Architects for Society
The Hex House, designed by Architects for Society, is a shelter that can be rapidly deployed that aims to provide an “affordable, dignified, and comfortable space”
The Hex House, designed by Architects for Society, is a shelter that can be rapidly deployed that aims to provide an “affordable, dignified, and comfortable space”. In addition to being used for emergency shelters, it was designed for long-term housing. Due to its hexagonal shape, the unit is modular, and several can be arranged next to each other or joined for enhanced thermal performance.Interview with designer
The system also allows the inhabitants to be part of the design process by giving them the power to compose the prefabbed components into custom modular spaces. This not only further reduces the overall process, associated time and money, it also gives them a sense of ownership. The home’s ability to be easily modified with minimal disruption gives families the capacity to expand their space over time, as they grow. Adding sustainable features like solar panels, passive cooling, rainwater harvesting and biogas toilets give families more independence and operational savings. Interview with representative
Architects for Society aims to build their first prototype once enough money has been fundraised, as of June 2016.
This product is a prototype.
Initially, Architects For Society worked with Chalmers University in Gothenburg, Sweden to develop a rapidly deployable shelter prototype for Syrian refugees in Alzaatari Camp in Jordan. It is now designed to easily adapt to almost any location in the world.^(Interview with designer)
Architects for Society is currently developing plans with international agencies for a distribution strategy. Interview with representative
This design is suggested to cost about $15,000-20,000 to create.
Hexayurt, Lumadome, Lifeshelter, other deployed temporary housing structures, open tent, and slums. With the urgent need for affordable and disaster housing in the world today, the landscape appears to be competitive with a number of different housing solutions that are being proposed almost every day. Interview with representative
Any individuals or families that have been displaced from their homes due to natural or man-made disasters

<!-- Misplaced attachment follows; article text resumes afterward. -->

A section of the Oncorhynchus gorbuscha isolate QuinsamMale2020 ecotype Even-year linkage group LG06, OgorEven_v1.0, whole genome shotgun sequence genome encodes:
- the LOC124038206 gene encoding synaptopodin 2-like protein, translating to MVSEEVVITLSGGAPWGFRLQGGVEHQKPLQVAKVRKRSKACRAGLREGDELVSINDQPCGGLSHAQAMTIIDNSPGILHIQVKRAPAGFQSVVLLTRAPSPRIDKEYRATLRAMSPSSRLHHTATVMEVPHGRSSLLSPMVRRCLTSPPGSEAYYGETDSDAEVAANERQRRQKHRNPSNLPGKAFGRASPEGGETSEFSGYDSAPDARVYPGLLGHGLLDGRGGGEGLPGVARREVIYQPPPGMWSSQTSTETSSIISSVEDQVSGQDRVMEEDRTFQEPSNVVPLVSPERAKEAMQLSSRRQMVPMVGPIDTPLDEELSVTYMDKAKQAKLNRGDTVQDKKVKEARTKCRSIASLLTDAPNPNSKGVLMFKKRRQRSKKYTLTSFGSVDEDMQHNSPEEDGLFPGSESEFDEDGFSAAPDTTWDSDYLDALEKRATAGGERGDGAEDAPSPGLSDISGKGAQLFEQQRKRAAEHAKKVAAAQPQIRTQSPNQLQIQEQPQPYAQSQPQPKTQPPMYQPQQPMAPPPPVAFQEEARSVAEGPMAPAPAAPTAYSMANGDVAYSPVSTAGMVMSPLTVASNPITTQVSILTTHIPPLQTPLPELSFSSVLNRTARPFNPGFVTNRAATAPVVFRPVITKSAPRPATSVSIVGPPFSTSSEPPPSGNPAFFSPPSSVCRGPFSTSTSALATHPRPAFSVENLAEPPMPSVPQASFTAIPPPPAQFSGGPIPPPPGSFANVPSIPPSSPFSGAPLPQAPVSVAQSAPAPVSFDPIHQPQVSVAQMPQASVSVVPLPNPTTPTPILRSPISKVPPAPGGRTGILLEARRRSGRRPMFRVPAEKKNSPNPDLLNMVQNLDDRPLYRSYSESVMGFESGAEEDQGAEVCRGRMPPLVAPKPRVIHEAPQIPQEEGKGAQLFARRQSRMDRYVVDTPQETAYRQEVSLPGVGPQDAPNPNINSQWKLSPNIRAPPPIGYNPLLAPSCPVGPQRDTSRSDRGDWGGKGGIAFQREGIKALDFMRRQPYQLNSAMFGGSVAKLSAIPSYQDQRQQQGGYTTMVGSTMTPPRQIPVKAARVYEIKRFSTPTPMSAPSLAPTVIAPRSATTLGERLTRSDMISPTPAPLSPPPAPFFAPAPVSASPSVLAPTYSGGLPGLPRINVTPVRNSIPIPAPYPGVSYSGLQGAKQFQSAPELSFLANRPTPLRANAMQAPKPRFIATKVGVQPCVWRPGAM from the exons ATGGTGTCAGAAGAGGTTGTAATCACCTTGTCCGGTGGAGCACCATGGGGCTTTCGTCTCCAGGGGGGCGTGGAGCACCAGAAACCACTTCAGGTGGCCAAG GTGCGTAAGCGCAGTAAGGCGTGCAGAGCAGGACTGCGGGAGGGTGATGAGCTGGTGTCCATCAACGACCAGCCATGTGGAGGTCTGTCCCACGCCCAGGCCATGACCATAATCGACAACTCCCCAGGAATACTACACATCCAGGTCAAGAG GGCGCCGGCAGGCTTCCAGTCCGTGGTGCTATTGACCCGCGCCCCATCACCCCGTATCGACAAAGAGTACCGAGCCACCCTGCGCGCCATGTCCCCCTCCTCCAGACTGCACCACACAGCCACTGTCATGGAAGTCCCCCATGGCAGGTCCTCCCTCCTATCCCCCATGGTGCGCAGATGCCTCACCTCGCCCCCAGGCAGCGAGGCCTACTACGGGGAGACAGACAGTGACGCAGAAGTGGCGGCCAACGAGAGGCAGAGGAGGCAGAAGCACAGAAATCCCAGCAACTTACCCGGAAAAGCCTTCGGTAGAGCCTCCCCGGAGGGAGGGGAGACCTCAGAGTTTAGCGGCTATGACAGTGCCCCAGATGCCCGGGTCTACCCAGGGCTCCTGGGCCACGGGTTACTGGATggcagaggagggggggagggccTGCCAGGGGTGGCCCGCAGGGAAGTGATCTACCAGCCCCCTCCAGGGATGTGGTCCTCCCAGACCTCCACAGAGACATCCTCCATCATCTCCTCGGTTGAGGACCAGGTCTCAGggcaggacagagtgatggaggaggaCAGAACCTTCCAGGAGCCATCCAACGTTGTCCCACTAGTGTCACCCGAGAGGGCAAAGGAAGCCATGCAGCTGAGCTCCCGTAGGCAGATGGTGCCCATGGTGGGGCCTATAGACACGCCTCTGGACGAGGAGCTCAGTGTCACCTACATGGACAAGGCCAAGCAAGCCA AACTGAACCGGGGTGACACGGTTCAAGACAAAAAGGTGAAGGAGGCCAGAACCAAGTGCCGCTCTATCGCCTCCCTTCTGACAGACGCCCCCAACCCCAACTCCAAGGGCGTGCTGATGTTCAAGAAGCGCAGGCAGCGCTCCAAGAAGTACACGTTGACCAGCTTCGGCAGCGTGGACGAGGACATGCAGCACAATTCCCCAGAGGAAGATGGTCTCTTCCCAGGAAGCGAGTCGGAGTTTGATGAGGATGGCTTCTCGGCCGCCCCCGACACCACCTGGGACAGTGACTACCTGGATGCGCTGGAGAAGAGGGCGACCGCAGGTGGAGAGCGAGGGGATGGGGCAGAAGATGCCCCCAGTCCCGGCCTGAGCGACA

This product is yet to be produced in mass.Interview with designer
The walls, roof and floor are fabricated from rigid foam insulation sandwiched between two sheets of steel known as Structural Insulated Panel (SIP). All exterior wall panels have the same dimension 3M x 4M with some variations for door and window openings. The roof and floor panel sizes are also standardized, ensuring efficiency in fabrication, packing, and transportation. The inherent structural stability of the hexagonal form of the house and the rigid construction of Structural Insulated Panels (SIP) preclude the use of added structural support. The wall and roof panels are designed to be self-supporting and when locked together with integral locking joints, form a rigid structural shell. The basic building components are galvanized tube steel for the base, structural insulated metal panel for walls, floor and roof and can be customized with conventional interior and exterior finishes. Interview with representative
The Hex House is the intellectual property of Architects For Society. The design has been registered with the U.S. Copyright office, and they are working to secure a patent. ^(Interview with representative)
They are working on constructing an actual prototype and will test it for user feedback. ^(Interview with representative)
None distributed to date
The Hex House is a 431-square-foot (40-square-meter) unit that is largely made of steel and foam Structural Insulated Panels (SIPs), which can be flat-packed and delivered by truck to a building site. Each Hex House contains two bedrooms, a kitchen, a bathroom, a living room, and a small porch. It also features a rainwater harvesting system, underground water storage tanks, and rooftop solar panels that can power lighting and small electronics. The prototype is based on insulated metal panel technology, and the basic building components are galvanized tube steel for the base, structural insulated metal panels for the walls, floor, and roof, and can be customized with conventional interior and exterior finishes.
Each individual unit is 40 square meters, though the designer suggests for multiple to be paired up. For example, two may join, form an 80 sq. meter home with 3-4 bedrooms.
According to AFS (Architects for Society), “the basic building components are galvanized tube steel for the base, structural insulated metal panel for walls, floor and roof and can be customizes with conventional interior and exterior finishes”.
They designed the Hex House to be easily assembled by end users and if required, training and support will be provided. ^(Interview with representative)
15-20 years (estimated)
The performance will be vetted by the design team and a sample of different user groups once the prototype is complete ^(Interview with representative)
Testing will be done by the manufacturer.^(Interview with representative)
The Hex House can be retrofitted with sustainable features like solar panels, passive cooling, rainwater harvesting and biogas toilets, to give families more independence and operational savings
There is no academic research cited for this product.
The designer aims for the Hex House to meet international standards for temporary housing once they develop their prototype. Interview with representative
They are currently developing a methodology for evaluating the prototype which is a work in progress. Interview with representative
Check this page for a construction diagram.
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